By Bryan Cohen
SEATTLE (Reuters) - A news helicopter crashed and burst into flames in downtown Seattle near the Space Needle on Tuesday, killing a pilot and a photographer on board and setting three cars on fire in the popular tourist area, officials said.
The chopper appeared to have fallen to the street as it attempted to take off from a helipad at the top of a television news station, Seattle Fire Department spokesman Kyle Moore told reporters. Witnesses reported an "unusual noise" coming from the helicopter during its departure.
Two people were found dead in the wreckage of the helicopter when emergency responders arrived at the scene, while the occupants of three vehicles that caught fire managed to escape, Moore said. One person was in critical condition.
Television station KOMO, an ABC affiliate, said the aircraft was one of its helicopters. Photos posted online by the station showed flames and smoke rising from cars at the scene after the crash.
"I saw it falling. It was coming down head first," said Carmen Romero, who had been walking to catch a bus when the crash happened. "It hit the car. Then flames went up."
Romero said she saw a man engulfed in flames emerge from one of the three vehicles, waving his arms as he ran.
The morning crash, which left burning helicopter fuel streaming down the road and debris strewn on grass at the base of the Space Needle, occurred in a tourist area that also hosts a children's museum and the Pacific Science Center. The weather was overcast at the time, with little wind.
After the fire was extinguished, the charred vehicles with their windows blown out remained in the street, which was covered in fire-retardant foam. The tail of the chopper was several yards from its main frame.
The two people killed were pilot 59-year-old Gary Pfitzner, who worked for a company that operated the helicopter for the TV station, and photographer Bill Strothman, 62, who shot video for KOMO but had retired from the company and worked as a freelancer, according to KOMO.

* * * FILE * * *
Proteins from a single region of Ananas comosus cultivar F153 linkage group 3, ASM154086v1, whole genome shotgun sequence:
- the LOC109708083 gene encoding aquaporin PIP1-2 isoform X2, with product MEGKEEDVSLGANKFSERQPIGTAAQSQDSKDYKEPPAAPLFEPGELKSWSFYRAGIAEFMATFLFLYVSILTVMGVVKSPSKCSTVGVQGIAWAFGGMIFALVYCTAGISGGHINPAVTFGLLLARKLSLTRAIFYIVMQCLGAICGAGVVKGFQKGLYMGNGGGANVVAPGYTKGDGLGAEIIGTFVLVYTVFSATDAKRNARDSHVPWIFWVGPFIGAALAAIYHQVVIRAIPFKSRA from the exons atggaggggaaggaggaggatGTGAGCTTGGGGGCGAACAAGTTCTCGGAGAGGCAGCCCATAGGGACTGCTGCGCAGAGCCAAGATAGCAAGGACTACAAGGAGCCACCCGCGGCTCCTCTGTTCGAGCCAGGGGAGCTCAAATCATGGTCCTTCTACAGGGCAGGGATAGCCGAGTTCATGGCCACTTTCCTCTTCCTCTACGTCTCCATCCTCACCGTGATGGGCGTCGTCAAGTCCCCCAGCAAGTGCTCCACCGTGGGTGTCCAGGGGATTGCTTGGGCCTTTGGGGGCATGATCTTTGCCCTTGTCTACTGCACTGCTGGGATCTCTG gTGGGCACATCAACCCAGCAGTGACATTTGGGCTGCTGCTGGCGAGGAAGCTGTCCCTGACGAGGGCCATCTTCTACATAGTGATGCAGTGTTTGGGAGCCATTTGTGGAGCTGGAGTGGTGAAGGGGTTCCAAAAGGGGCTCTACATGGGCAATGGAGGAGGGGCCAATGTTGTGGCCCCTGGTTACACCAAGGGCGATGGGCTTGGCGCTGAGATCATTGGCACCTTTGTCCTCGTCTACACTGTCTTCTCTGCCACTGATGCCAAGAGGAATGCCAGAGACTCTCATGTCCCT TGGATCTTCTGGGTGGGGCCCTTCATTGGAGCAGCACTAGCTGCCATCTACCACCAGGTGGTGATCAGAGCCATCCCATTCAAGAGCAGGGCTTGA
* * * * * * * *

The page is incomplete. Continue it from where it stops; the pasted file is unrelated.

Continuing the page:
"At times like this we are reminded that the media, like many of us, are also public servants," said Seattle Mayor Ed Murray, who visited Strothman's adult children after their father's death.
U.S. Senator Maria Cantwell, a Democrat from Washington state, said in a statement that the crash was "an unimaginable loss for Seattle's journalism community."
Of the people who were in the vehicles that burned in the crash, a man in his late 30s who escaped his car was hospitalized.
The fire department said he was initially listed in critical condition, but a hospital spokeswoman later said he had been upgraded to serious condition with burns over 20 percent of his body.
A woman who escaped a second car that burned after the crash had made her way to a police station and appeared to be in good shape, and the driver of a pickup truck scorched at the scene walked away unharmed, officials said.
City officials will review regulations for helipads, the mayor said.
The Space Needle and the Seattle Monorail, which runs near the crash scene and connects a downtown shopping mall to the Seattle Center tourist complex, were shut down to prevent people from looking down at the bodies, Murray said.
The National Transportation Safety Board, whose investigators were at the scene, planned to clear the wreckage by Tuesday evening and issue a preliminary report in five days, said Dennis Hogenson, acting deputy NTSB chief for the western Pacific region.
Witnesses reported hearing an "unusual noise" coming from the helicopter during its departure, with one person saying the engine sounded as if it were "whining," and investigators were looking into whether the main rotor may have clipped the tail, Hogenson said.
"We're looking at the environment, the weather, the pilot, the operators in the helicopter, as well as the helicopter itself, as well as the background of all of the above," he said.
The helicopter, a 2003 Eurocopter AS350, appeared to have rotated counterclockwise before it crashed, he said. He added that the helicopter had been flown on Tuesday morning and was brought back to the downtown area to refuel.
After less than 30 minutes on the helipad, the pilot attempted the ill-fated takeoff, Hogenson said.
(Additional reporting by Eric M. Johnson in Seattle, Jonathan Kaminsky in Olympia, Wash.; Writing by Alex Dobuzinskis; Editing by Cynthia Johnston, Mohammad Zargham and Amanda Kwan)